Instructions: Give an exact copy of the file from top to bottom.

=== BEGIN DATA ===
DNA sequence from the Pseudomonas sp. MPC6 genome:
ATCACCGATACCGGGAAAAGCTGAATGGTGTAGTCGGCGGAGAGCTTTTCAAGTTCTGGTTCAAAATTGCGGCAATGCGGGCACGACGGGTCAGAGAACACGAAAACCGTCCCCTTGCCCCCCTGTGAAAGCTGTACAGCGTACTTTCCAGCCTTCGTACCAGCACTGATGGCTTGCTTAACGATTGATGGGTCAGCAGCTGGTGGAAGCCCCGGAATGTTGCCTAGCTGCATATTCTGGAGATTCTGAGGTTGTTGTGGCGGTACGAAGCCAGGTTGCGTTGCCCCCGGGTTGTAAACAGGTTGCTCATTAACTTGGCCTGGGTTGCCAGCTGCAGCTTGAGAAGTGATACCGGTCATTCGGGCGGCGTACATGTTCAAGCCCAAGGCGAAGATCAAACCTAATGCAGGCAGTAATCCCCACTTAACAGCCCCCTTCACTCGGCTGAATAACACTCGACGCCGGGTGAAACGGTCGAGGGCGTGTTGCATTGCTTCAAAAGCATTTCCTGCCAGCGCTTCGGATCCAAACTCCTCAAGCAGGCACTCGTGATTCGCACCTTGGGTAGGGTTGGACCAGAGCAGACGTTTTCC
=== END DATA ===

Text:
DNA sequence from the Pseudomonas sp. MPC6 genome:
ATCACCGATACCGGGAAAAGCTGAATGGTGTAGTCGGCGGAGAGCTTTTCAAGTTCTGGTTCAAAATTGCGGCAATGCGGGCACGACGGGTCAGAGAACACGAAAACCGTCCCCTTGCCCCCCTGTGAAAGCTGTACAGCGTACTTTCCAGCCTTCGTACCAGCACTGATGGCTTGCTTAACGATTGATGGGTCAGCAGCTGGTGGAAGCCCCGGAATGTTGCCTAGCTGCATATTCTGGAGATTCTGAGGTTGTTGTGGCGGTACGAAGCCAGGTTGCGTTGCCCCCGGGTTGTAAACAGGTTGCTCATTAACTTGGCCTGGGTTGCCAGCTGCAGCTTGAGAAGTGATACCGGTCATTCGGGCGGCGTACATGTTCAAGCCCAAGGCGAAGATCAAACCTAATGCAGGCAGTAATCCCCACTTAACAGCCCCCTTCACTCGGCTGAATAACACTCGACGCCGGGTGAAACGGTCGAGGGCGTGTTGCATTGCTTCAAAAGCATTTCCTGCCAGCGCTTCGGATCCAAACTCCTCAAGCAGGCACTCGTGATTCGCACCTTGGGTAGGGTTGGACCAGAGCAGACGTTTTCC